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Revolutionizing Education

Virtual Math Mentorship Project: Partnering Elementary Math Methods Course with Rural Title 1 School

Two students working on math

Photo Credit: Ben Wyrick

Ed Prep Matters features the “Revolutionizing Education” column to spotlight the many ways AACTE, member institutions, and partners are pioneering leading-edge research, models, strategies and programs that focus on the three core values outlined in the current AACTE strategic plan: Diversity, Equity, and Inclusion; Quality and Impact; and Inquiry and Innovation.

This article was written by Jennie M. Carr of Bridgewater College and Tammy T. May of Rockingham County Public Schools.

Educator preparators are often seeking unique and meaningful experiences for their teacher candidates. With the knowledge that high quality mentoring relationships can demonstrate positive improvements in academic performance, attendance, feelings of self-confidence, resilience, perceived social acceptance, and relationships with others, we began working collaboratively to create a mutually beneficial math mentorship partnership between Bridgwater College and an elementary school in the Rockingham County Public School District (Coller & Kuo, 2014; Masters & Kreeger, 2017). The logistics of managing a traditional face-to-face mentoring experience was too difficult and there is no required field experience in the college’s elementary math methods course.  Because online tools are typically utilized on college campuses and with the school district’s recent 1:1 Chromebook adoption, we crafted the virtual math mentorship (Hartun & Harvey, 2015).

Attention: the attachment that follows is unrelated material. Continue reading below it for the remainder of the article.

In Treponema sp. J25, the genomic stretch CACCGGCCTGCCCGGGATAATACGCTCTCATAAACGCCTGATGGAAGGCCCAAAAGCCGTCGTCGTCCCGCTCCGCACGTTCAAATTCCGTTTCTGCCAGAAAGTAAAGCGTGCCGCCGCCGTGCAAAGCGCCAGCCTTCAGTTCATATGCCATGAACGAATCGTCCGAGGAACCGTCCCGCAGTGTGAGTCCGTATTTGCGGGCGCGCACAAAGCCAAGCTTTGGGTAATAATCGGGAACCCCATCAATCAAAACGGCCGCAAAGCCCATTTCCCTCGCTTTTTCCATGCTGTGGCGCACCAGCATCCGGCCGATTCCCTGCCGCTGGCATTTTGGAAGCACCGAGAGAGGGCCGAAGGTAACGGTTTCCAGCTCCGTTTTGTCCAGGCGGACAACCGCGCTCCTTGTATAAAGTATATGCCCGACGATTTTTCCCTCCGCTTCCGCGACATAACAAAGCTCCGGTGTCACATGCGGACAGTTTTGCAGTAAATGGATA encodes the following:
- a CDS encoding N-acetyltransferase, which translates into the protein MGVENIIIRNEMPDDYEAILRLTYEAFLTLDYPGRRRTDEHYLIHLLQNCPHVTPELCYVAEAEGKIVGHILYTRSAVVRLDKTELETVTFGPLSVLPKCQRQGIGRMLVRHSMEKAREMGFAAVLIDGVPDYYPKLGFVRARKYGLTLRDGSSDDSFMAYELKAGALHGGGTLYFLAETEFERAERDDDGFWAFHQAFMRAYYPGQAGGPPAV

Connecting the virtual math mentorship to teacher candidates’ capstone project in the math methods course was vital to its success. The eight-week project consisted of a teacher candidate field trip to the elementary school, two virtual Google Hangout sessions, four virtual Seesaw pen pal exchanges, and the creation of a personalized and interest-based differentiated math lesson for a fifth grade mentee, which was implemented during the students field trip to Bridgewater College.

Two Tips to Increase Students’ Use of Office Hours

Young educator meeting with students in office

This article by AACTE Board member Jennie M. Carr and photo originally appeared in Faculty Focus and is reprinted with permission. ©Magna Publications.

I once heard a colleague explain that their office hours were intentionally scheduled from 8 am to 10 am because students are still asleep. The professor laughed, but I cringed. That thought process is so far from my teaching philosophy, which is dedicated to developing and supporting students, that the intentionality of the comment prompted me to reflect on my own process for scheduling office hours.

At the beginning of each semester, I review my teaching assignments and then create a balanced schedule based on course days and times, various committee and departmental meetings, services, and office hours. For several years, like many of my colleagues (maybe even you), I selected office hours based on

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